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Friday, December 3, 2021

‘Urinary tract infection left me housebound’

ART GALLERY

Women with chronic urinary tract infections (UTI) say the pain can last for years and make it impossible to live a normal life. Some claim the NHS is failing to diagnose and treat the problem, which is leading to severe debilitating symptoms.

Leanne Gray claims that some days her chronic UTI is so painful that she just wants to curl up on the couch.

“It can completely change your life; I’m housebound some days,” she says.

The 40-year-old Aberdeen nurse works in intensive care, but the severe pain and constant need for the toilet has made it difficult for her to do her job at times.

UTIs are one of the most common infections in women, with nearly half experiencing at least one infection in their lifetime.

The majority of people receive treatment, such as a short course of antibiotics, from their doctor or a pharmacy, but for some, the infection persists and they are left in excruciating pain for years.

These women claim that their doctors have ignored them and that they have had to spend thousands of pounds on private treatment.

What are urinary tract infections?

Bacteria, most commonly from their own bowels, enter the urinary tract through the urethra, the tube that transports urine out of the body, and cause UTIs.

Because women’s urethras are shorter than men’s, bacteria are more likely to enter the bladder or kidneys and cause an infection.

Symptoms include burning when passing urine and the feeling of needing to pass urine frequently, as well as fever, shivers, and pain.

Dipstick tests

Leanne has had urinary tract infections since she was a teenager, but in the last few years they have become chronic, and the symptoms have been intractable.

Sending a urine sample to the lab is the most reliable test for UTIs, but results can take days, so GPs frequently use a faster dipstick test, which does not detect many cases, including Leanne’s.

Dr Imran Omar says relying on dipstick testing cannot rule out the possibility of false negative test

According to Dr. Imran Omar, the tests can miss up to half of all positive infections.

“You cannot rule out the possibility of false negative test if you rely on dipstick testing and the patient has symptoms of a UTI,” he says.

“These patients, in my opinion, should be tested further.”

“If the women have symptoms of UTI and it is not picked up earlier and the diagnosis is missed,” says Dr. Omar, “they can develop chronic UTI.”

Leanne tested negative for UTIs on a “dipstick test” with an NHS doctor, and her infection was only confirmed by additional tests after she saw a private consultant.

She is now undergoing treatment that includes long-term high-dose antibiotics.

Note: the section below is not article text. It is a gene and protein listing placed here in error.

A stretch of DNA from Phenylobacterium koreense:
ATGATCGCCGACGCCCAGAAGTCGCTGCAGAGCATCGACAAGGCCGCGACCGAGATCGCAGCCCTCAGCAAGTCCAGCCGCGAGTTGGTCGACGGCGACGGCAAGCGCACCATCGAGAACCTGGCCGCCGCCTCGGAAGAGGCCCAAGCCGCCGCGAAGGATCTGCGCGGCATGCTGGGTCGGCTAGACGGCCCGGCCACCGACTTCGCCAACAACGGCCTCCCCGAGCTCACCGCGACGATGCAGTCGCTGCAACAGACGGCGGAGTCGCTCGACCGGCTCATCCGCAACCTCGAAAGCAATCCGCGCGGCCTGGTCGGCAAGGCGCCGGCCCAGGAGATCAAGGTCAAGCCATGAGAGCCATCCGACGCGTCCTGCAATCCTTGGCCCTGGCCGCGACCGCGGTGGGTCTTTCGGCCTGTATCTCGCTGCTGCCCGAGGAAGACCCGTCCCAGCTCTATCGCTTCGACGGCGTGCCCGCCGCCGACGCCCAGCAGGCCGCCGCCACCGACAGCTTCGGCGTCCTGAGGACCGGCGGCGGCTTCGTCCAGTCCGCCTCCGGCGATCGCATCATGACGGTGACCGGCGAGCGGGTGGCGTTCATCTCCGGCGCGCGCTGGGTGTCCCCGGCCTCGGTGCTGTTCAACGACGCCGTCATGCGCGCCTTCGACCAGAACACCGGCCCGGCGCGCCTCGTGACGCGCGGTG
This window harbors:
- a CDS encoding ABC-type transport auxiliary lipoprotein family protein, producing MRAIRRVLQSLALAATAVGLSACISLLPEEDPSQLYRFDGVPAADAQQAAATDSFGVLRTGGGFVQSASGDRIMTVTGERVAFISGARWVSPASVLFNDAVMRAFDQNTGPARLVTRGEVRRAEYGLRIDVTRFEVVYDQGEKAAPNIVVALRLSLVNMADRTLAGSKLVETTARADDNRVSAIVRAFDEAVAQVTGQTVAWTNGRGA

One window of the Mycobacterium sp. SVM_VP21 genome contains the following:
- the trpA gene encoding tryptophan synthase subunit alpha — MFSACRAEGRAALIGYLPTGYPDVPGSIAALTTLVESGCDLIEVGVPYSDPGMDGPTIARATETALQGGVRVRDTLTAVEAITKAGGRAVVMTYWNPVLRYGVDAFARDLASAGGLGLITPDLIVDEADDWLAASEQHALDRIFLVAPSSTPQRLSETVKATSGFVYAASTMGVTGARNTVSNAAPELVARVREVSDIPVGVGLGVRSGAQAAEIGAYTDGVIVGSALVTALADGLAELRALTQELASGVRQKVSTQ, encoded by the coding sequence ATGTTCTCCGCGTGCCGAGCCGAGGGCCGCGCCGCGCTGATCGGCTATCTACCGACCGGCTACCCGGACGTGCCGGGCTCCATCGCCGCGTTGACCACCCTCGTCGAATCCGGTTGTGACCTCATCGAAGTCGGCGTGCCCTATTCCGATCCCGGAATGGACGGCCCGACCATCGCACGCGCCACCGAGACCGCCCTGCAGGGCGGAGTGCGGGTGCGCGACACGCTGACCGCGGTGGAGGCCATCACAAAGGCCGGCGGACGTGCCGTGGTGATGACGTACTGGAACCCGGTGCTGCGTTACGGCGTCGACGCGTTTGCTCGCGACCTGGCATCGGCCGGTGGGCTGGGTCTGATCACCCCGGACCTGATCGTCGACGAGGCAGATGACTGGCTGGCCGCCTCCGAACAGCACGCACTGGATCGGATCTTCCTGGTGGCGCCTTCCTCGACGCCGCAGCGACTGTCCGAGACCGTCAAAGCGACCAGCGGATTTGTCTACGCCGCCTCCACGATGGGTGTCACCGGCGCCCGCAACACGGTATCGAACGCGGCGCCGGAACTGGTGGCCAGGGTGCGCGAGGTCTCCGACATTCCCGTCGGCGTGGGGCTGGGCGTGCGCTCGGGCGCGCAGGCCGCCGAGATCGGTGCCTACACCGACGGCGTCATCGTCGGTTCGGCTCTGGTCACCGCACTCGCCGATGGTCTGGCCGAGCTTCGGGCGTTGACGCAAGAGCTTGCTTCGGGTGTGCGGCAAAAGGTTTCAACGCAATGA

This treatment is not available on the NHS, but she claims it has helped her symptoms.

“I know there have been women in treatment for four years and they are starting to feel better,” she says, referring to support groups.

“I believe it’s just a matter of finding the right antibiotic combination.”

Dr Catriona Morton warns of the danger of antibiotic resistance

However, Dr Catriona Morton, deputy chair of the Royal College of GPs in Scotland, believes that this approach could have serious consequences.

“We have to be concerned about long-term antibiotic use because it can lead to antibiotic resistance,” she says.

According to Dr. Morton, overuse of antibiotics can reduce their effectiveness for both the patient and society as a whole.

According to the evidence in the NHS Scotland SIGN guidelines, low dose antibiotics are useful but should be used “with caution.”

Patients can be treated with antibiotics for a chronic UTI even if their test results are negative if they present with symptoms, according to the guidelines.

Dr. Morton advises women to return to their doctor if they are still in pain after a standard three-day course of antibiotics.

“We don’t want to see women suffer,” she says. “However, assuming that this pain is caused by a urine infection would be a mistake.”

According to Carolyn Andrew of the Chronic Urinary Tract Infection Campaign (CUTIC), changes need to be made in the way these UTIs are treated and recognised.

She advocates for more effective testing methods and chronic UTI treatment to be made available to everyone.

“The tests are currently unfit for purpose,” she says.

“The existence of chronic UTIs must be acknowledged. SIGN guidelines for chronic UTI do not currently exist.”

She also advocated for more research into the condition.

SourceBBC
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